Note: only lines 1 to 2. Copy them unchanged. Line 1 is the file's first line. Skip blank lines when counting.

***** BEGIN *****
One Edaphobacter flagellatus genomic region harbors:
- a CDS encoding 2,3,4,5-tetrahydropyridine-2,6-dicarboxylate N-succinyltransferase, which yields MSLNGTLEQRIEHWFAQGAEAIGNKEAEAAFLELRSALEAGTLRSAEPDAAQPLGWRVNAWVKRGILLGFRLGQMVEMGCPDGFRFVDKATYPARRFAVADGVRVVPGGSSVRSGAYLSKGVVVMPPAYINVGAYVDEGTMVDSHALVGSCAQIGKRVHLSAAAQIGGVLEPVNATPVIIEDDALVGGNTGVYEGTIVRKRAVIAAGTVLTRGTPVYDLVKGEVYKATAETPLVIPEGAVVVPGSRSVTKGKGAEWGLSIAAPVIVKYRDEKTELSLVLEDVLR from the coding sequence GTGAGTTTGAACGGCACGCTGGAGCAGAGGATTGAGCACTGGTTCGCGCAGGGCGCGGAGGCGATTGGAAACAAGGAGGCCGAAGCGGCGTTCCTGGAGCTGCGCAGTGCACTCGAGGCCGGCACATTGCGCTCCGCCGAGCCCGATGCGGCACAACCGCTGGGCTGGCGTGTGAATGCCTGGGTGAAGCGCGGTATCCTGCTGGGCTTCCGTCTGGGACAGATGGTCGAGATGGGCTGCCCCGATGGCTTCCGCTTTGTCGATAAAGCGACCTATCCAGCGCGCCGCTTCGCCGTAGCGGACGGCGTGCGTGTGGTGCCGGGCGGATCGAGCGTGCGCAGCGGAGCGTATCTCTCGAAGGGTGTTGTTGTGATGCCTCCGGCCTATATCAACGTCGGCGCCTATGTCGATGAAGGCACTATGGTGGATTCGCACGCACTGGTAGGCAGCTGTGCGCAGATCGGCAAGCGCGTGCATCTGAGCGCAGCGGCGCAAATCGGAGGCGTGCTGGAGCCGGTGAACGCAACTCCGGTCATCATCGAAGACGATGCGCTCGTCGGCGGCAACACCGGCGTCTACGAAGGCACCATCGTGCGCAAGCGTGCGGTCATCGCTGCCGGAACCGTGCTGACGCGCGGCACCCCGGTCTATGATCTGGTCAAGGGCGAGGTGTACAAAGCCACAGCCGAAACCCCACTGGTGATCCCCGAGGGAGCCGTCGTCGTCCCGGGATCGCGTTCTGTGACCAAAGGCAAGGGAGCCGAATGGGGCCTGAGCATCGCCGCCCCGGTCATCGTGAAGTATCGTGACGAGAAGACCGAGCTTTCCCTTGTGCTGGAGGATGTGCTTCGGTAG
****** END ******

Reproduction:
One Edaphobacter flagellatus genomic region harbors:
- a CDS encoding 2,3,4,5-tetrahydropyridine-2,6-dicarboxylate N-succinyltransferase, which yields MSLNGTLEQRIEHWFAQGAEAIGNKEAEAAFLELRSALEAGTLRSAEPDAAQPLGWRVNAWVKRGILLGFRLGQMVEMGCPDGFRFVDKATYPARRFAVADGVRVVPGGSSVRSGAYLSKGVVVMPPAYINVGAYVDEGTMVDSHALVGSCAQIGKRVHLSAAAQIGGVLEPVNATPVIIEDDALVGGNTGVYEGTIVRKRAVIAAGTVLTRGTPVYDLVKGEVYKATAETPLVIPEGAVVVPGSRSVTKGKGAEWGLSIAAPVIVKYRDEKTELSLVLEDVLR from the coding sequence GTGAGTTTGAACGGCACGCTGGAGCAGAGGATTGAGCACTGGTTCGCGCAGGGCGCGGAGGCGATTGGAAACAAGGAGGCCGAAGCGGCGTTCCTGGAGCTGCGCAGTGCACTCGAGGCCGGCACATTGCGCTCCGCCGAGCCCGATGCGGCACAACCGCTGGGCTGGCGTGTGAATGCCTGGGTGAAGCGCGGTATCCTGCTGGGCTTCCGTCTGGGACAGATGGTCGAGATGGGCTGCCCCGATGGCTTCCGCTTTGTCGATAAAGCGACCTATCCAGCGCGCCGCTTCGCCGTAGCGGACGGCGTGCGTGTGGTGCCGGGCGGATCGAGCGTGCGCAGCGGAGCGTATCTCTCGAAGGGTGTTGTTGTGATGCCTCCGGCCTATATCAACGTCGGCGCCTATGTCGATGAAGGCACTATGGTGGATTCGCACGCACTGGTAGGCAGCTGTGCGCAGATCGGCAAGCGCGTGCATCTGAGCGCAGCGGCGCAAATCGGAGGCGTGCTGGAGCCGGTGAACGCAACTCCGGTCATCATCGAAGACGATGCGCTCGTCGGCGGCAACACCGGCGTCTACGAAGGCACCATCGTGCGCAAGCGTGCGGTCATCGCTGCCGGAACCGTGCTGACGCGCGGCACCCCGGTCTATGATCTGGTCAAGGGCGAGGTGTACAAAGCCACAGCCGAAACCCCACTGGTGATCCCCGAGGGAGCCGTCGTCGTCCCGGGATCGCGTTCTGTGACCAAAGGCAAGGGAGCCGAATGGGGCCTGAGCATCGCCGCCCCGGTCATCGTGAAGTATCGTGACGAGAAGACCGAGCTTTCCCTTGTGCTGGAGGATGTGCTTCGGTAG